We’ve all experienced it: that moment when we’re reading a sci-fi story or watching a sci-fi movie about alien contact and we realize that everyone is speaking the same language….usually English. Early Star Trek episodes are sometimes lampooned for this Anglo-centric stance. So the question for us is this: how does everyone know the same language?

Authors and artists approach the problem of cross-linguistic translation in multiple ways. (In this post, I’m conflating translation and interpretation under the term translation, but these are different linguistic processes.) Fans of Doctor Who, for example, know that the TARDIS facilitates the ‘automatic’ translation of language. This allows the Doctor’s linguistically ordinary human companions (usually monolingual) to participate in all of his adventures unencumbered by linguistic barriers that most of us would face in similar situations.

Translation, though, involves more than finding the right word to plug in or the right sentence structure. Translation also involves culture, e.g., understanding the value system or experiences that membership in other cultures rests upon.

One Green Lantern story, ‘In Blackest Night,’ incorporates both the linguistic problem of translation and also the cultural realities of an alien civilization. The Green Lantern in the story, Katma Tui, has been sent by the Guardians to a ‘black and lightless void known as the Obsidian Deeps.’ Katma Tui’s task is to find a suitable candidate to become a protector for that region of space.

GL makes first contact

GL makes first contact

The being that she finds evolved in a lightless world — a world utterly dark, so dark that the life forms don’t have eyes and have never seen light. Katma Tui quickly realizes that her ring cannot successfully translate concepts related to light or seeing. The ring cannot translate ‘green’ or ‘lantern’ because (1) there is no linguistic equivalent in the target language and (2) there is no cultural experience of light in the Obsidian Deep.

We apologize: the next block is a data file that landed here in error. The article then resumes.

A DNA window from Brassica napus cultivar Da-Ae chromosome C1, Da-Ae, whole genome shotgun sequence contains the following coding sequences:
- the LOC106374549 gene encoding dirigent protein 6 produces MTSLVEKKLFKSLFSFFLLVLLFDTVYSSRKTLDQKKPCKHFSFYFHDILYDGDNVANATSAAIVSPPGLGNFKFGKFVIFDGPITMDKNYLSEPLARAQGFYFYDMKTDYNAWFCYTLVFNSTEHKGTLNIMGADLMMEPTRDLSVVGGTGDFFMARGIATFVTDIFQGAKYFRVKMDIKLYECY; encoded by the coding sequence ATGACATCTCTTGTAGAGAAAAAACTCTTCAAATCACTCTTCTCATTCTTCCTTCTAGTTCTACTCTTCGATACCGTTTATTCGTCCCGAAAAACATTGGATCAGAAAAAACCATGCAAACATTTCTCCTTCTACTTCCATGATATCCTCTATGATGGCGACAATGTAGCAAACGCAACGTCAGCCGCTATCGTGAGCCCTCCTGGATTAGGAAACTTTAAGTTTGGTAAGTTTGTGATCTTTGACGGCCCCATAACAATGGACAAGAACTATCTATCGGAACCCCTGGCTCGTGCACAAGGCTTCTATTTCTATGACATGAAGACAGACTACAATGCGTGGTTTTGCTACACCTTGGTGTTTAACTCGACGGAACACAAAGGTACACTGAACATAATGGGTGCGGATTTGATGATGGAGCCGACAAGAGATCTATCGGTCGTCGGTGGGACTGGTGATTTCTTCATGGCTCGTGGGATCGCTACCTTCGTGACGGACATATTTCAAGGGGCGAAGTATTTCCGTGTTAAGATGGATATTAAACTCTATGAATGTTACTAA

GL attempts to explain the ring

GL attempts to explain the ring

Katma Tui solves the problem in a creative way. Rather than appointing a protector as a Green Lantern, she draws on the culture and language of the candidate (a being called Rot Lop Fan) to adapt the oath and the uniform, yielding a protector whose power is symbolized not by a green lantern but a bell that rings in F-sharp.

F Sharp Bell

F Sharp Bell

My question for this blog relates to Moore’s approach to ‘translation.’ Does Moore do justice to the complexities of communication during first contact? How do other comics artists approach translation/interpretation? Do they incorporate language? culture? physical environments?

About Frank Bramlett

Until June 2014, I am a visiting lecturer in the English Department at Stockholm University, where I offer seminars in Sociolinguistics; Language and Gender; and Language and Comics; among others. For Fall 2014, I will return to the English Department at the University of Nebraska at Omaha.

2 responses »

  1. Darin Jensen says:

    I don’t know if he does justice, but it is one of the most fully thought out first contact stories that I’ve read. Moore shows an awareness of otherness here that think is very thoughtful. I read this many years ago and came back to it again in a collection four or five years ago and was still struck by the story. I think it works as art and is evocative of a genuine attempt to understand difference, which is something, perhaps ironically here, very human.

  2. roytcook says:

    Cool question.

    I am not sure I have anything useful to add about translation itself. But I do think that comics provide us with especially flexible tools for dealing with translation and related ‘difference’ issues. Pictorial elements used in speech or thought balloons, the vaguely musical notation-like alien symbols used to represent speech in the first panel above, or any of a million other possible combinations/blendings/mashings of the unique picture-word dynamic found in comics, provide us with a huge canvas on which to experiment both with how best to represent our own thoughts and communication and with how to represent the thoughts and communication of those very different from us (especially if we might be incapable of a full understanding of those thoughts and assertions ourselves).

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